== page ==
Context: How can you tell if another person, animal or thing is conscious?

An unpopular philosophical intuition in this context might be that the essential self-propagating information and energy-processing patterns of (a) logical, material and organic necessity are only identifiably “sentient” or “conscious” because from within the epistemological coordinate system that they are measured from they are inevitably and circularly intelligible and self-validating. To put it another way – there are underlying symmetries of autonomously self-propagating recursive logic that we associate to, and identify as, individuation and (perhaps) subjectivity or interior experience; these patterns are not necessarily bound or parameterised by organic computation.

There exist distributed information computing systems such as communications networks or the systems, artefacts and disembodied entities of cultural representation within (and as) which we exist. It is probable that a distributed cultural (say political, ideological, narrative) information system displays many of the essential features of sentience – statistical or probabistically optimal computation, memory, adaptive selection and emergence – *without* necessary experience or awareness.

The imputation is that sentience is merely a specific instance of a ubiquitous bias towards optimally concise and autonomously self-propagating information and energy-processing systems in nature. A possible consequence of this – the “philosophically unpopular” part – is that there is nothing particularly special about consciousness, that complexity and biological selection for experience or cultural selection for identifiable subjectivity are only a narrow-band instance of a much broader-spectrum system and logical principle.

This invokes (or incurs, if poorly-received) that psychological systems are perhaps best understood as adaptive nodes in a vast information and energy-processing environment that could have many dimensional cross-sections, partitions or relational subsets. This also suggests that methods of narrative or material persuasion-for-effect are as diversely identifiable and applicable as are the information-processing or distributed computational entities they seek to influence.

6 thoughts on “Disassembling Sentience: Distributed Multidimensional Computation

  1. Are you suggesting that the root cause(s) of sentience might to be accessible to us because they might be located in another dimension? That our biologies might be 4+ dimensional but our capacities to perceive or conceive those biological systems are only 3-dimensional?

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    1. Hi. More or less equivalent processes to the computational activity of our brains, in regards to information and energy processing, occurs all around us. I will skirt around issues unverifiably metaphysical in nature but I will suggest that if we are to understand “dimension” mathematically as representing a degree of freedom in regards to some arbitrary coordinate system, then there are always, *always, other possible recombinatory relationships (between locations or entities and within systems) which approximate to higher-dimensional. This ties into Algorithmic Information Theory, Logical Incompleteness and an intuitively-considered gestalt systemic recursion.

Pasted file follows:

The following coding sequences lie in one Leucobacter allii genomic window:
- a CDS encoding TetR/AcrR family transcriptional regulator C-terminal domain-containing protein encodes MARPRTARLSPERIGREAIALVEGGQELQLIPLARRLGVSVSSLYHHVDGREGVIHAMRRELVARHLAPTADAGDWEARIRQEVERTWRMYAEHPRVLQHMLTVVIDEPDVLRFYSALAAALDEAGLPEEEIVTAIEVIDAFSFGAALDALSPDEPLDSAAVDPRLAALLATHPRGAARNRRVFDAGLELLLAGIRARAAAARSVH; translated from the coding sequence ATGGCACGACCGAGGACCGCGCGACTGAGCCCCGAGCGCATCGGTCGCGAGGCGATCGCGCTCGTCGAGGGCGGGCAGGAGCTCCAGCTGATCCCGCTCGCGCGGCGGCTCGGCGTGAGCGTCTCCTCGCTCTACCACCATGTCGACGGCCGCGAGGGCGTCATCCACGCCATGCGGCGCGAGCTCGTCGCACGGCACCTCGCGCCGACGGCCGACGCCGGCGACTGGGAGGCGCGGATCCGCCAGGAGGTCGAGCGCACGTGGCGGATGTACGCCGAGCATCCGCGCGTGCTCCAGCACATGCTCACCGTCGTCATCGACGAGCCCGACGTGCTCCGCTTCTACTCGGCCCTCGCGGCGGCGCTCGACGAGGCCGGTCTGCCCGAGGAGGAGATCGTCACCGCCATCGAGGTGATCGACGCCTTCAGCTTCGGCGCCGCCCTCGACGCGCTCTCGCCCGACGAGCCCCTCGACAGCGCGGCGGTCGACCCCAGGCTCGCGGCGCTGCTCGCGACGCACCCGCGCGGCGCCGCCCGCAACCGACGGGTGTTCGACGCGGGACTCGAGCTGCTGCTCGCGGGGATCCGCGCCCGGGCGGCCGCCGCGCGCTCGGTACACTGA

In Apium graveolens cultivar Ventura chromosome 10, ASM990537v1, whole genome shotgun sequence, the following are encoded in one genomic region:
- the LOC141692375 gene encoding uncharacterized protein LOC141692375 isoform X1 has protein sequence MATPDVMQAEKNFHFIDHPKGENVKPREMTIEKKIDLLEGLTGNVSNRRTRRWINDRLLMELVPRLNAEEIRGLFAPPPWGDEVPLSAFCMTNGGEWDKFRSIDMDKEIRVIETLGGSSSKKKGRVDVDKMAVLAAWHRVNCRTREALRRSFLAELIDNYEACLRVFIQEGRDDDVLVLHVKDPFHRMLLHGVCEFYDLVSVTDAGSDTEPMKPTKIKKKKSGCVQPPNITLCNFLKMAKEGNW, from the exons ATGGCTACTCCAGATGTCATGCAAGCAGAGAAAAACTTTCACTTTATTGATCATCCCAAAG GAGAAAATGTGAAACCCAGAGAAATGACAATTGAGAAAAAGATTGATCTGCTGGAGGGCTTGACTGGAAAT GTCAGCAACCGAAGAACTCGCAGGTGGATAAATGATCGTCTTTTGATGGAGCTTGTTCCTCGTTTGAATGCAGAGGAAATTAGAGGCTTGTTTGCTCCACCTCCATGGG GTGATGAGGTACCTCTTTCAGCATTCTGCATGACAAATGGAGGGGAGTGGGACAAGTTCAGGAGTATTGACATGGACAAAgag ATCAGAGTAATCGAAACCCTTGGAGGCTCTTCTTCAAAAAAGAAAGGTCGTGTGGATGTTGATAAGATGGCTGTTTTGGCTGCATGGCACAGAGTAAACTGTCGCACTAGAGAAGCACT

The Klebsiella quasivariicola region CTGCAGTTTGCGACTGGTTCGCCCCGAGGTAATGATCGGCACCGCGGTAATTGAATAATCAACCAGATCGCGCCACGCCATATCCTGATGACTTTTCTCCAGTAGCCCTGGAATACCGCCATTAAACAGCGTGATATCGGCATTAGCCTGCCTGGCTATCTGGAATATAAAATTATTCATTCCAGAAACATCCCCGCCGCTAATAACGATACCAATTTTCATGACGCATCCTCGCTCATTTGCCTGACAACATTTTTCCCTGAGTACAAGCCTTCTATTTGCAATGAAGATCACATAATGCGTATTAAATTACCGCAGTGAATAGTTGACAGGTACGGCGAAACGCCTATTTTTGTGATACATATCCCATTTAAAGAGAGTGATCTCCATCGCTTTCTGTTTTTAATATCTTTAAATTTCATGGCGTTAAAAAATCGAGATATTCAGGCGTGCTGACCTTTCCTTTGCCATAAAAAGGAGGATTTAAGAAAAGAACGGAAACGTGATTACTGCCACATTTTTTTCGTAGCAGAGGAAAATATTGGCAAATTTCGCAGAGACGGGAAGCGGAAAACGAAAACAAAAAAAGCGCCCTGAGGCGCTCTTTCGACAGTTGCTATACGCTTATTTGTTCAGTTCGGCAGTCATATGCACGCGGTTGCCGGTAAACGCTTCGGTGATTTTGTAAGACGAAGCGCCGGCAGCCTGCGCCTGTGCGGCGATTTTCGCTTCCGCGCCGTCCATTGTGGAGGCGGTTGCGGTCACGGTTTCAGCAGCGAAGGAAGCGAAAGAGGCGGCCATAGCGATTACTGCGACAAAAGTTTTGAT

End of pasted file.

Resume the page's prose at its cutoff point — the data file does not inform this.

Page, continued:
There are many possible angular/relational slices of a cake, when that cake is a multidimensional phase space, those slices are not necessarily linear or simple, however – the actual material manifestation of those alternate sets of entities, artefacts, systems or facts is not higher-dimensional as in “some other place”, it is merely a relational property of those things.
      Computation, sentience, emergent complexity – it is all mysterious and may be related but there is no necessarily Twilight Zone dimensional property here. There is mystery, certainly, but as Wittgenstein said of the ineffable – whereof we cannot speak, we must remain silent.
      When that silence is the strange chaotic attractor of logical self-negation and indefinitely and internally extensible systemic structure, it all becomes very interesting indeed. 🙂
      What is inaccessible and unknown teaches us something subtle by its mischievously conspicuous absence.

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  2. Yes, what you say makes sense and strikes a chord in me (if not a memory that I read it somewhere) that any so-called higher dimensional space can be “flattened” into a two- or even one-dimensional space or string so that a hyper(-hyper)-space may be topologically equivalent to any flat figure as long as it encloses the same number of spaces. The equivalent topologies imply those figures have the same number of nodes and edges. Although we may not be able to intuit or travel through hyper-space, we could certainly make ourselves aware of, appreciate, encode or decode the patterns and mathematical degrees of freedom inherent in our infinitely dimensional universe. In other words, no dimension is hidden from our understanding (or that of machine learning).

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    1. Interesting. I think there may be logical limits to understanding, for organic -or- digital minds. Those limits are that, due to the indefinitely extensible nature of relational networks or systems, there is no possibility of epistemological closure. So – is the non-existence of a boundary or closure tantamount to another boundary? This represents an unanswerable koan (Zen riddle).

      It is very early morning here and I am looking up at the galaxy, standing in the cold wind and wondering about what a potentially infinite Universe actually means.

      https://daedeluskite.com/2018/05/27/the-incompleteness-of-physics/

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